Alice Ida Antoinette Guy-Blaché was a French pioneer filmmaker. She was one of the first filmmakers to make a narrative fiction film, as well as the first woman to direct a film. From 1896 to 1906, she was probably the only female filmmaker in the world.

The native Parisian who became the godmother of cinema was born Alice Guy in 1873. At 21, she took a job as a secretary for Léon Gaumont, owner of a photographic studio. After attending the first screening of a projected motion picture – held in Paris on 22 March 1895 by the Lumière brothers – Guy decided she should give filmmaking a whirl.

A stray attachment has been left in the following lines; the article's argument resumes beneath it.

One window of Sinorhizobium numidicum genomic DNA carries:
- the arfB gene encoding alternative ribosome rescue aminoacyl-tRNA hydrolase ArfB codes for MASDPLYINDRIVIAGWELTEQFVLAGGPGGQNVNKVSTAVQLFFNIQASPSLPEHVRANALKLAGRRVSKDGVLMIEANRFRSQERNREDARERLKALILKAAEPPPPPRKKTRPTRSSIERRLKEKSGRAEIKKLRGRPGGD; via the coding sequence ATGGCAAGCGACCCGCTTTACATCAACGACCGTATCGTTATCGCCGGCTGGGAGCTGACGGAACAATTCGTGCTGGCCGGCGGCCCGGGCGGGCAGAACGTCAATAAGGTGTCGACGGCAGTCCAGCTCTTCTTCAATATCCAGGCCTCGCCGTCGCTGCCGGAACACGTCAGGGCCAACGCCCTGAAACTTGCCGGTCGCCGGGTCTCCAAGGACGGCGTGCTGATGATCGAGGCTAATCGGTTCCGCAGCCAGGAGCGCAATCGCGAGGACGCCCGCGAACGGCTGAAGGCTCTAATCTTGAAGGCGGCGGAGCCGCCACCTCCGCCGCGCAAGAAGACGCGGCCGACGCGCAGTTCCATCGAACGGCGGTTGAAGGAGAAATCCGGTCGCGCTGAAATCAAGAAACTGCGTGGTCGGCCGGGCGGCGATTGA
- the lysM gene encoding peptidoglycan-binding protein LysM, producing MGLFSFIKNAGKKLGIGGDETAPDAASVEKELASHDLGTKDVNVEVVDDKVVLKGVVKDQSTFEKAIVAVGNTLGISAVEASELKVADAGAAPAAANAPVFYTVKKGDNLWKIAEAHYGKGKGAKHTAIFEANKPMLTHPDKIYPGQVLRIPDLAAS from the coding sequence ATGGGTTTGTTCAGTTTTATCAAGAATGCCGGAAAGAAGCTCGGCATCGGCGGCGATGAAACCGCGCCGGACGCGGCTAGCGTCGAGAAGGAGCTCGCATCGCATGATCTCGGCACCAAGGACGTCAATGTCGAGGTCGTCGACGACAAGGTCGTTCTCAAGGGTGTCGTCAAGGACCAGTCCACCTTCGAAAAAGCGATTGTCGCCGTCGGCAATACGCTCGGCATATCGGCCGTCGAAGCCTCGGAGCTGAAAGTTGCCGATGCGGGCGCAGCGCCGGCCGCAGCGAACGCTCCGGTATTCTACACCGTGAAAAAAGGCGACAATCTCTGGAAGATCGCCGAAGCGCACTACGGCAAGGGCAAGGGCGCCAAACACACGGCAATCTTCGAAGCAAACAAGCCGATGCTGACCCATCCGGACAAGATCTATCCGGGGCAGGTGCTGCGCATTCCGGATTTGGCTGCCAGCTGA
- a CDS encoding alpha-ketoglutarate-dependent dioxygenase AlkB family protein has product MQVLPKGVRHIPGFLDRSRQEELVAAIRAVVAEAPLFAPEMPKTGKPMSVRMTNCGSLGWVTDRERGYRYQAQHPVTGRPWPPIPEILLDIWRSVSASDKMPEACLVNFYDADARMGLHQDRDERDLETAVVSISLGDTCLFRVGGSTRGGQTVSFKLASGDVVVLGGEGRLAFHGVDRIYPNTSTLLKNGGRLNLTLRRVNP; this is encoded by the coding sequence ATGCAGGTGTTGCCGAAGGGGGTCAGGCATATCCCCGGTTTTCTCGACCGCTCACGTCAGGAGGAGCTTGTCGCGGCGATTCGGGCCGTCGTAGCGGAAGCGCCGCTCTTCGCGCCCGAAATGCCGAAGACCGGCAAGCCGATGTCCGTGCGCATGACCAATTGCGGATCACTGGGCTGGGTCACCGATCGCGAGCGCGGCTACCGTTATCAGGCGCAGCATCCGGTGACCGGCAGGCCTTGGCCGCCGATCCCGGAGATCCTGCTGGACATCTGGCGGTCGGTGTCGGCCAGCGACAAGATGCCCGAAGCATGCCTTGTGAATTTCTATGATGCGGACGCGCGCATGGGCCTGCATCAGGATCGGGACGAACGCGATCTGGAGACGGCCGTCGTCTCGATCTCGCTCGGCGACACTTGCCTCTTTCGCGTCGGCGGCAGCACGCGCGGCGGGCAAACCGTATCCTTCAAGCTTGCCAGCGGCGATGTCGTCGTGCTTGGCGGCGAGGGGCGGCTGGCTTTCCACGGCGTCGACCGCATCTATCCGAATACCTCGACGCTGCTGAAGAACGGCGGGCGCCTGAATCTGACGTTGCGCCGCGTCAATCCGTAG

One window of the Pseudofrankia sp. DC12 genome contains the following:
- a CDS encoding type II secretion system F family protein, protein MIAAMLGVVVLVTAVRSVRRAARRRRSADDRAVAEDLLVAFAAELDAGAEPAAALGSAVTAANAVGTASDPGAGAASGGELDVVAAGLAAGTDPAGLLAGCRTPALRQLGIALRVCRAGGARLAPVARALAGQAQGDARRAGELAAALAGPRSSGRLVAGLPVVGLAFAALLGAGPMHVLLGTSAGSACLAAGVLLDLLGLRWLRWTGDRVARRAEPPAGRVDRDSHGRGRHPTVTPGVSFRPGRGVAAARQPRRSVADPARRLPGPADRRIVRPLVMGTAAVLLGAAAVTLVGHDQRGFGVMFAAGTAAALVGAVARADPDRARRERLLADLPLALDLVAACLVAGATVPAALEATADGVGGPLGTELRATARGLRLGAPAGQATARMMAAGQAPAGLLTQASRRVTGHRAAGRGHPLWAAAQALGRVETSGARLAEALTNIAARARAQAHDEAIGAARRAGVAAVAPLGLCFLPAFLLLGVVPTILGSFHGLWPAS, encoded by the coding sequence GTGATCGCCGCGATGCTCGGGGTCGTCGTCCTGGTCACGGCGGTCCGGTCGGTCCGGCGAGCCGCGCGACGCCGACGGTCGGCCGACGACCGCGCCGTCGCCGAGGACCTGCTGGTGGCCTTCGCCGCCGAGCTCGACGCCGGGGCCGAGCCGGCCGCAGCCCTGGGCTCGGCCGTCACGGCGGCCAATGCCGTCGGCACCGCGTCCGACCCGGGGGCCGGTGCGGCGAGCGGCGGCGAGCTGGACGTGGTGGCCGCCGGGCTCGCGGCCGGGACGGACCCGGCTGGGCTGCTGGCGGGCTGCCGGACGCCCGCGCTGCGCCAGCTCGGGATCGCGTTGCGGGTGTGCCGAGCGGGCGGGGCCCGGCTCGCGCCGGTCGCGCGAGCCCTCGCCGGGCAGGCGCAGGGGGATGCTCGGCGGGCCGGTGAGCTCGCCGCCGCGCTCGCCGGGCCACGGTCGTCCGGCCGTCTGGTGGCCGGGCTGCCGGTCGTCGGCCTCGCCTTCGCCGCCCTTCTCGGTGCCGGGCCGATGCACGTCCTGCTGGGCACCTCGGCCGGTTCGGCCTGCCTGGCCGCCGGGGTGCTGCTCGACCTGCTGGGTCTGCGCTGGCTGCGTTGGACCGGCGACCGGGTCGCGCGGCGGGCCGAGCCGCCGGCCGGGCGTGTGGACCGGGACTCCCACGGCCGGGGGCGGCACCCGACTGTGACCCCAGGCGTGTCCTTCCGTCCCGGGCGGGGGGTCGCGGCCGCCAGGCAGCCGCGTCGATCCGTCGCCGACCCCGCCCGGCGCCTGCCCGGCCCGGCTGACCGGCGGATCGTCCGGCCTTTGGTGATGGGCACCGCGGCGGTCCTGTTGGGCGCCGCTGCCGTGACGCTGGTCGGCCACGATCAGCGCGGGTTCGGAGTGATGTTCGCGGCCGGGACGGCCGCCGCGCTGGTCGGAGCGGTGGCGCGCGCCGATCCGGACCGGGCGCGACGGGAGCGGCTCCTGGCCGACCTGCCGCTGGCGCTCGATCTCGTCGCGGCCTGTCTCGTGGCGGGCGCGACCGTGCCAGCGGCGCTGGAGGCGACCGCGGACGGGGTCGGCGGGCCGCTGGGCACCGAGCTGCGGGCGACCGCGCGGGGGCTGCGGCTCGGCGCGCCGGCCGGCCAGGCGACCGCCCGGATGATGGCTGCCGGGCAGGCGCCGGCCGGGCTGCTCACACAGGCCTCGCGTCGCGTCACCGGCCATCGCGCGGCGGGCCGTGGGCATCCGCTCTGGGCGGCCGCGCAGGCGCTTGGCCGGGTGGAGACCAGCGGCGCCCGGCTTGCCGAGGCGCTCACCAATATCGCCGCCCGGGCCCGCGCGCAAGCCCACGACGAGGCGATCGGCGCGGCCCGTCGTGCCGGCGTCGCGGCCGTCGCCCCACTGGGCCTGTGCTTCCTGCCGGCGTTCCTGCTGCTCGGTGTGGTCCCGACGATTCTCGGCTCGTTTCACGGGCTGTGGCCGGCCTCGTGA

At the time, motion pictures were mostly documentary-style clips of nothing much in particular – the novelty of the moving image being enough. The fact that Guy’s first film – 1896’s delightfully titled La Fée Aux Choux (The Cabbage Fairy) – had a script and told a story made it the first real movie as we know them today.

Guy was made head of production at Gaumont and went on to make many more films, experimenting with newly emerging techniques including double exposure and hand tinting.

The definition of a pioneer in the filmmaking industry, Guy-Blaché was one of the very few people working in the newly emerging movie industry at the time – one of the even fewer film directors.

She was also the first woman to do many things including directing, screenwriting, producing, setting up her own film studio, and being an all-round entrepreneur in the field of cinema – in addition to directing hundreds of movies during her cinematic career.

According to Internet